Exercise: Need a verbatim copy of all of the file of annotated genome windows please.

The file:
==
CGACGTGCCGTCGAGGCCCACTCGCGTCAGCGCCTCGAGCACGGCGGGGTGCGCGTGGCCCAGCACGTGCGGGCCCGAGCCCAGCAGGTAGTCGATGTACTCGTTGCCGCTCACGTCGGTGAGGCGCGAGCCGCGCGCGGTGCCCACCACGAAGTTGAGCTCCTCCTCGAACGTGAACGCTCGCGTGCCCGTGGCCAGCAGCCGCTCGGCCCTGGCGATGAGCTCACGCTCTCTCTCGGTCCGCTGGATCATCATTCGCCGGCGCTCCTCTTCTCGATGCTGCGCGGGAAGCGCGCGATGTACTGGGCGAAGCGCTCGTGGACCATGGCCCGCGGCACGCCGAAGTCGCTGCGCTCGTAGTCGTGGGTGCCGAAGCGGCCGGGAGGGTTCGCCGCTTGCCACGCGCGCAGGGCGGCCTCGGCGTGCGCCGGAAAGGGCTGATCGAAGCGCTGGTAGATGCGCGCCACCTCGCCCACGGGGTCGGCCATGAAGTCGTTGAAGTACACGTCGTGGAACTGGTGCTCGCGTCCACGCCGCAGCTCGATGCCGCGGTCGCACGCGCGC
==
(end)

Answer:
CGACGTGCCGTCGAGGCCCACTCGCGTCAGCGCCTCGAGCACGGCGGGGTGCGCGTGGCCCAGCACGTGCGGGCCCGAGCCCAGCAGGTAGTCGATGTACTCGTTGCCGCTCACGTCGGTGAGGCGCGAGCCGCGCGCGGTGCCCACCACGAAGTTGAGCTCCTCCTCGAACGTGAACGCTCGCGTGCCCGTGGCCAGCAGCCGCTCGGCCCTGGCGATGAGCTCACGCTCTCTCTCGGTCCGCTGGATCATCATTCGCCGGCGCTCCTCTTCTCGATGCTGCGCGGGAAGCGCGCGATGTACTGGGCGAAGCGCTCGTGGACCATGGCCCGCGGCACGCCGAAGTCGCTGCGCTCGTAGTCGTGGGTGCCGAAGCGGCCGGGAGGGTTCGCCGCTTGCCACGCGCGCAGGGCGGCCTCGGCGTGCGCCGGAAAGGGCTGATCGAAGCGCTGGTAGATGCGCGCCACCTCGCCCACGGGGTCGGCCATGAAGTCGTTGAAGTACACGTCGTGGAACTGGTGCTCGCGTCCACGCCGCAGCTCGATGCCGCGGTCGCACGCGCGC